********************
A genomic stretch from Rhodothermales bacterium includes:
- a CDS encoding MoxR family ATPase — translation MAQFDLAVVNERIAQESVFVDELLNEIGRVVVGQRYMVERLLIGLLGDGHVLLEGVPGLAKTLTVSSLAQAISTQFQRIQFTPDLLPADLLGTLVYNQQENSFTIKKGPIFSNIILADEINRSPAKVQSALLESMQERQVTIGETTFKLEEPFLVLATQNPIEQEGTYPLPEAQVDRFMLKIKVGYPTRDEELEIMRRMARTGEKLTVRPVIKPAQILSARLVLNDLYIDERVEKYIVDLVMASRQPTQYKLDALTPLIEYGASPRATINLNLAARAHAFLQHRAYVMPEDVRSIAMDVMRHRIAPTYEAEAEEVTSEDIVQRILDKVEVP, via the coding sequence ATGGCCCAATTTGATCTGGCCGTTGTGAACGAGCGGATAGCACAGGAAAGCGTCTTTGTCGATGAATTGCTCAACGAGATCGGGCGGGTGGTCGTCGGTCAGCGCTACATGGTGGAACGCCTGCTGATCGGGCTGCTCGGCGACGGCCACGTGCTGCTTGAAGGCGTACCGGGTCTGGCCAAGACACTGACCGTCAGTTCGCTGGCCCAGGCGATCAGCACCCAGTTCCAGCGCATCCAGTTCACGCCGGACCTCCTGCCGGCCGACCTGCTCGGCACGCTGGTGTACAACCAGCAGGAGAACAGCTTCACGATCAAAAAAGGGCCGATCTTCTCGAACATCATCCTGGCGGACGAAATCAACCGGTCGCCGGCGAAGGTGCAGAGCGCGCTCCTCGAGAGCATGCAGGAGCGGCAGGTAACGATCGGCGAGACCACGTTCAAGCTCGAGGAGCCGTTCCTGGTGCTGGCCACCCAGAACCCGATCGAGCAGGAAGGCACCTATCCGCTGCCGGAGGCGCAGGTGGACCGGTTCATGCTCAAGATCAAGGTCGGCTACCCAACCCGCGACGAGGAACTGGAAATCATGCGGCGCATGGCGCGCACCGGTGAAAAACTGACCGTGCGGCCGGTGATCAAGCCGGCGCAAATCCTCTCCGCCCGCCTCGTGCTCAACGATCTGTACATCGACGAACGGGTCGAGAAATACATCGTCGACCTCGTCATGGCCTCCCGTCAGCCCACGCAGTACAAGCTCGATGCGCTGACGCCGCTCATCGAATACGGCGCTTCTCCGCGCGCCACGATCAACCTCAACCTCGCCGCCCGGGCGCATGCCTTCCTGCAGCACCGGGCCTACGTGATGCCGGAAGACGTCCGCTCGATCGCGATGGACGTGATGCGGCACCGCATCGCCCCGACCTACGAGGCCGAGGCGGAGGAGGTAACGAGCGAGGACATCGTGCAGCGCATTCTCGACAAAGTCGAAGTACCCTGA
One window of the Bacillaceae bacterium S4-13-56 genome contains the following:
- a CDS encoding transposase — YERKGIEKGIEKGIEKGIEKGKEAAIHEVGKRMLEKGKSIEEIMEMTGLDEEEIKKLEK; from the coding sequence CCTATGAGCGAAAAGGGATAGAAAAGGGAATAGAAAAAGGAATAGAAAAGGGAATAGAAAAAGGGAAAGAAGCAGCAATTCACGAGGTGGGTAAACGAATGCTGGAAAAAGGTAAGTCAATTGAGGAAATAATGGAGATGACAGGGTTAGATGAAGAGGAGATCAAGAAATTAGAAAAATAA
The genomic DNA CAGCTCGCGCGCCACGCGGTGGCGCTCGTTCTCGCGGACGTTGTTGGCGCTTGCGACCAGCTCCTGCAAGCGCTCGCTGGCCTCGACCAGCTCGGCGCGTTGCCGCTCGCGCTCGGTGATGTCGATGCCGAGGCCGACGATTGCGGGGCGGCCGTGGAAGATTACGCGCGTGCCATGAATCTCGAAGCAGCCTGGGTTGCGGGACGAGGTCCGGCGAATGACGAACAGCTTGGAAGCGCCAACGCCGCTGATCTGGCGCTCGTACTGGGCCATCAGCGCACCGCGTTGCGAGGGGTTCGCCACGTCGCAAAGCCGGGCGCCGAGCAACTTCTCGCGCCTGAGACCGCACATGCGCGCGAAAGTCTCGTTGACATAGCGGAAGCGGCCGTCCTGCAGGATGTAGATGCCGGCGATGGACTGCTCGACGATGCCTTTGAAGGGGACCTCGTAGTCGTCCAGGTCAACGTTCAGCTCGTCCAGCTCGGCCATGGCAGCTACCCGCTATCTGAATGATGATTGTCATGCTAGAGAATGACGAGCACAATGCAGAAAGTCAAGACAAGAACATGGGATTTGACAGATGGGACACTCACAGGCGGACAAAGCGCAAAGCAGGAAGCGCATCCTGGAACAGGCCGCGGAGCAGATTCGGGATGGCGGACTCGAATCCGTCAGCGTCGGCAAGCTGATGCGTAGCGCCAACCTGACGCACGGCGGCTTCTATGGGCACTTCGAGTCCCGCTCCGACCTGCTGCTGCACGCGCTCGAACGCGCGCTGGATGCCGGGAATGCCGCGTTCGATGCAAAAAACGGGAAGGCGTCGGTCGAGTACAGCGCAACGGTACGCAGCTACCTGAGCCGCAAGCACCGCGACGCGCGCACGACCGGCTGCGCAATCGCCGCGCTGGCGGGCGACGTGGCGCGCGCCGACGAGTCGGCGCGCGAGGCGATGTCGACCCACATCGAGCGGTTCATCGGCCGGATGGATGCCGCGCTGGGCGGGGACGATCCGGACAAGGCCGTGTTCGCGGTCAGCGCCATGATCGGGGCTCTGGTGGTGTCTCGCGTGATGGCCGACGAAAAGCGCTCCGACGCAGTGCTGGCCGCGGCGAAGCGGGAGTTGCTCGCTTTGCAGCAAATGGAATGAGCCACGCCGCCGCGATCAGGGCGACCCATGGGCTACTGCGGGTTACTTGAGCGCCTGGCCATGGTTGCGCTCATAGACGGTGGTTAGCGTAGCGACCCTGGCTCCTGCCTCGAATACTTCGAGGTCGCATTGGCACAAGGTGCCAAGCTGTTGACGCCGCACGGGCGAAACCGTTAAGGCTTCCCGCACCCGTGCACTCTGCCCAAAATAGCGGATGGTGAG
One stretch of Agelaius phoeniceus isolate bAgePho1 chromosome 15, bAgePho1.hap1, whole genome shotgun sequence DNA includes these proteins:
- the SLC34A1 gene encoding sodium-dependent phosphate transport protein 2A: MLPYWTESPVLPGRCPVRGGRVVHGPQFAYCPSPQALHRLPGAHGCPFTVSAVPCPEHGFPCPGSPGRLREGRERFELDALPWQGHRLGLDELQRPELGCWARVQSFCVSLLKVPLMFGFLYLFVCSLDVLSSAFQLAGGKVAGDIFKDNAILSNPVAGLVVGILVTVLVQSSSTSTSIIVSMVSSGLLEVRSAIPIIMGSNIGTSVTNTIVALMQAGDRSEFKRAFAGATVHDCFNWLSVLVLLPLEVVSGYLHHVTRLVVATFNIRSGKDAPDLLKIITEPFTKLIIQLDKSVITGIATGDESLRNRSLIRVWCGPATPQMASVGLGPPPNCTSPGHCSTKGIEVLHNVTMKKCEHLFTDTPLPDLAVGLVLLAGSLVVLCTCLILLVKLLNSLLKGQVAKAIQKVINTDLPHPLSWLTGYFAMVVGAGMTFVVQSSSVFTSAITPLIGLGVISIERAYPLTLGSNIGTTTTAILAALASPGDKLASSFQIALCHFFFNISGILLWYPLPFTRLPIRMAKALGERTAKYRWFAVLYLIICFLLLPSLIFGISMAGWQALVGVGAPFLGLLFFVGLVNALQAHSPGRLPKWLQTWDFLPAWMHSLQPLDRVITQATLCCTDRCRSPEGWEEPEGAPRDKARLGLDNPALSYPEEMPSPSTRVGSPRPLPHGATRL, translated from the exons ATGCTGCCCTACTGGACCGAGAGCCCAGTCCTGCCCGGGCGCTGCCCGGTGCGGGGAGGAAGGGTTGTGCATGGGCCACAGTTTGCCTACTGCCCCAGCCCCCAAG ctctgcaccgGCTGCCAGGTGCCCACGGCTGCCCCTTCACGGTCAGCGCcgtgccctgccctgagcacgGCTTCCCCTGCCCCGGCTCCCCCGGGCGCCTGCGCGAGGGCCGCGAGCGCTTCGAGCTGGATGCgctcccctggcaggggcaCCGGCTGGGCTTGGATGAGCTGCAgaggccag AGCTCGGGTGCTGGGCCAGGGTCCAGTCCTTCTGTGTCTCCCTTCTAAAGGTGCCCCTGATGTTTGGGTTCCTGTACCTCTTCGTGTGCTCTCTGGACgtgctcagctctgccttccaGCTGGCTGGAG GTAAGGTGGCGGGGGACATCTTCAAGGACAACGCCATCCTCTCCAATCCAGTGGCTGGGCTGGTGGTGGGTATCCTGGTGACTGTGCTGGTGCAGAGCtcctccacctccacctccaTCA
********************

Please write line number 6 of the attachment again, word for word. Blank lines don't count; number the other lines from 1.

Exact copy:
One stretch of Agelaius phoeniceus isolate bAgePho1 chromosome 15, bAgePho1.hap1, whole genome shotgun sequence DNA includes these proteins: